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3.5: Summary

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    1. Earth’s biodiversity includes the entire range of living species (species diversity), the genetic variation that occurs among individuals within a species (genetic diversity), and, at a higher level, the biological communities in which species live and their associations with the physical and chemical environment (ecosystem diversity).
    2. For practical purposes, most ecologists and conservationists identify species in the field according to their morphology, although improvements in genetic techniques are allowing more species to be identified according to their evolutionary past, revealing many cryptic species that people did not realise were there.
    3. There are several ways to measure and compare biodiversity. The most popular measurement is species richness in a particular community, such as a forest or grassland (alpha diversity), species richness across a larger landscape, such as a mountain range (gamma diversity), and the rate of change of species composition as one crosses a large region (beta diversity).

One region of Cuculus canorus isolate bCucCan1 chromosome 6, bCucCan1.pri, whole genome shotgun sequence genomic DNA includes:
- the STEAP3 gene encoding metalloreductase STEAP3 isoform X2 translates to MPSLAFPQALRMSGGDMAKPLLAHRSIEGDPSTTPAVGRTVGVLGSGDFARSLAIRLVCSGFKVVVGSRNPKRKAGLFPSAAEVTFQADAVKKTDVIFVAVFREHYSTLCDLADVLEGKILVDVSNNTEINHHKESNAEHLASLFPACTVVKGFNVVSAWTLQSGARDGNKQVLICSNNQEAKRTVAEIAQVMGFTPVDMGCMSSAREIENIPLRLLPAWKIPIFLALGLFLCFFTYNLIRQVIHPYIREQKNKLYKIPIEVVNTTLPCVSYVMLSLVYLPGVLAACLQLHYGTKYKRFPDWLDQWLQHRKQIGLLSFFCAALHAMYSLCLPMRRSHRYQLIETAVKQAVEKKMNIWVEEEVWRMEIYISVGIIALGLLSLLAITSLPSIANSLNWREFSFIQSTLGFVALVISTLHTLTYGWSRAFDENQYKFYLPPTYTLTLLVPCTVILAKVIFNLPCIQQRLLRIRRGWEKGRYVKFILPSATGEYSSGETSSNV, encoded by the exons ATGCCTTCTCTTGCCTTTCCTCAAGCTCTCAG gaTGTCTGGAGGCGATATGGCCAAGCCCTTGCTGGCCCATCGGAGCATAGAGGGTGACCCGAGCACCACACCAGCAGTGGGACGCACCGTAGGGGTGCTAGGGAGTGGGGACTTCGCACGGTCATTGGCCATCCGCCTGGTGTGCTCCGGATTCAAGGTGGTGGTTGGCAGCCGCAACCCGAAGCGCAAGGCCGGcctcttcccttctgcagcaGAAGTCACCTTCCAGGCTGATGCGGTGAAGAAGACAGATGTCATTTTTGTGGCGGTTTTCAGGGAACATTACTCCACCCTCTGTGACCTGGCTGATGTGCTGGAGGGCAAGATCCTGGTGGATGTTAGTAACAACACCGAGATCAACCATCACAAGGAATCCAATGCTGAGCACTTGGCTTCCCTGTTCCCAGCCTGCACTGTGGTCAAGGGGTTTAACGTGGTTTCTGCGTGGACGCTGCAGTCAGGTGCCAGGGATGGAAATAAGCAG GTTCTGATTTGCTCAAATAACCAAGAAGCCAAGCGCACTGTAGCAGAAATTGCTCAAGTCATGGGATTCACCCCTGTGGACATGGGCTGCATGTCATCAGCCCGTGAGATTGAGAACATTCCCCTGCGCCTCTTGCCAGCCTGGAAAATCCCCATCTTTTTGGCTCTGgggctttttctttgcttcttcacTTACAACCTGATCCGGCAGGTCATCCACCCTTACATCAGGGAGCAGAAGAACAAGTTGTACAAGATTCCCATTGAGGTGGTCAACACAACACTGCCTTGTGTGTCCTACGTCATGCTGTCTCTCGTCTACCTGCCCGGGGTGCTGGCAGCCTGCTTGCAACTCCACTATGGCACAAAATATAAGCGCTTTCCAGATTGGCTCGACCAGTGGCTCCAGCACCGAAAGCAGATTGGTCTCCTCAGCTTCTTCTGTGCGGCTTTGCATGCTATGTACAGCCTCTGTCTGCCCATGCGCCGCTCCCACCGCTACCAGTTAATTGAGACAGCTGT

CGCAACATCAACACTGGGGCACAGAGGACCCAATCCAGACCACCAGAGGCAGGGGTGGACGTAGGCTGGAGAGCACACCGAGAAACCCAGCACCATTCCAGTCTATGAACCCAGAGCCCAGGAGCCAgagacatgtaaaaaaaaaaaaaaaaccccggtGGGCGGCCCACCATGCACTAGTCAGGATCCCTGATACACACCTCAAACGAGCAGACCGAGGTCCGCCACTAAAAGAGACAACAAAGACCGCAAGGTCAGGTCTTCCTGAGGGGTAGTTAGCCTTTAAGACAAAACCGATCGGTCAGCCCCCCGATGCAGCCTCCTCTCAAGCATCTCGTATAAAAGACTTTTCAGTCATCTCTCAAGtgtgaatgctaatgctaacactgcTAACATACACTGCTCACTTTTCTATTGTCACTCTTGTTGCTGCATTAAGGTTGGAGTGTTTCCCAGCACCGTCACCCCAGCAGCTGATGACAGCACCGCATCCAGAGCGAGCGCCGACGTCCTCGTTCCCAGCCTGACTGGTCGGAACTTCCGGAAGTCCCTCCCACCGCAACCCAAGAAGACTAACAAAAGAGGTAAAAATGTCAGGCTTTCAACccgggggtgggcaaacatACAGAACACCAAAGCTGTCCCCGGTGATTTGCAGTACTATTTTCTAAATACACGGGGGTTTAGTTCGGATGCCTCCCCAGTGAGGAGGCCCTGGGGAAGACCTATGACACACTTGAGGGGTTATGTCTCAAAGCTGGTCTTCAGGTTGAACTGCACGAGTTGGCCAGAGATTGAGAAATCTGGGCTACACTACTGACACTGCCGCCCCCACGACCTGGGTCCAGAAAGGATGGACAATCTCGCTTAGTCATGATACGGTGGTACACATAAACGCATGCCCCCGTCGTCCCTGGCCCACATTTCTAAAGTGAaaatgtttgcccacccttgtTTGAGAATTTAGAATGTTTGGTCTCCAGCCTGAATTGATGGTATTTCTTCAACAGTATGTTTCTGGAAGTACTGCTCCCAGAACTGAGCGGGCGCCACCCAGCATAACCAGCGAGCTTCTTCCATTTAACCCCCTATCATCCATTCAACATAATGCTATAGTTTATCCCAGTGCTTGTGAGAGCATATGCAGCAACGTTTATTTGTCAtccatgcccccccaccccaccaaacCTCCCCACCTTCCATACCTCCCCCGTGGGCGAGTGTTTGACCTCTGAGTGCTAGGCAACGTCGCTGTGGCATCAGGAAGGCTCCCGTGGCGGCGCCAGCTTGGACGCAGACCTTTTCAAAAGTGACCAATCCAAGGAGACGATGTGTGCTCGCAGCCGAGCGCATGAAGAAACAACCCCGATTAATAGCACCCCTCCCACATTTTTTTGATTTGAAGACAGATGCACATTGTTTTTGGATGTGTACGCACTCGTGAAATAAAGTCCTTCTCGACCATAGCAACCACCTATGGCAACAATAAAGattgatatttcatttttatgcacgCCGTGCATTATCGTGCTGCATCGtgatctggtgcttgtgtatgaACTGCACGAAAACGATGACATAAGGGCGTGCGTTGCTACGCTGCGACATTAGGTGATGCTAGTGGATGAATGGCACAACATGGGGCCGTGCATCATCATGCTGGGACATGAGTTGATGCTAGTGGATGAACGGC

4. It is estimated that there may be as many as 2 billion species on Earth. Most species already described are insects, while the best-known species include birds and mammals. The majority of species still need to be discovered.
    5. Variation in climate, topography, and geological age are all factors that affect patterns of species richness. Geological age and complexity provide environmental variation, which in turn allows opportunities for genetic isolation, local adaptation, and speciation, given enough time. Tropical forests, coral reefs, and Mediterranean-type ecosystems host a disproportionately large amount of the world’s biodiversity.

    This page titled 3.5: Summary is shared under a CC BY 4.0 license and was authored, remixed, and/or curated by John W. Wilson & Richard B. Primack (Open Book Publishers) via source content that was edited to the style and standards of the LibreTexts platform; a detailed edit history is available upon request.

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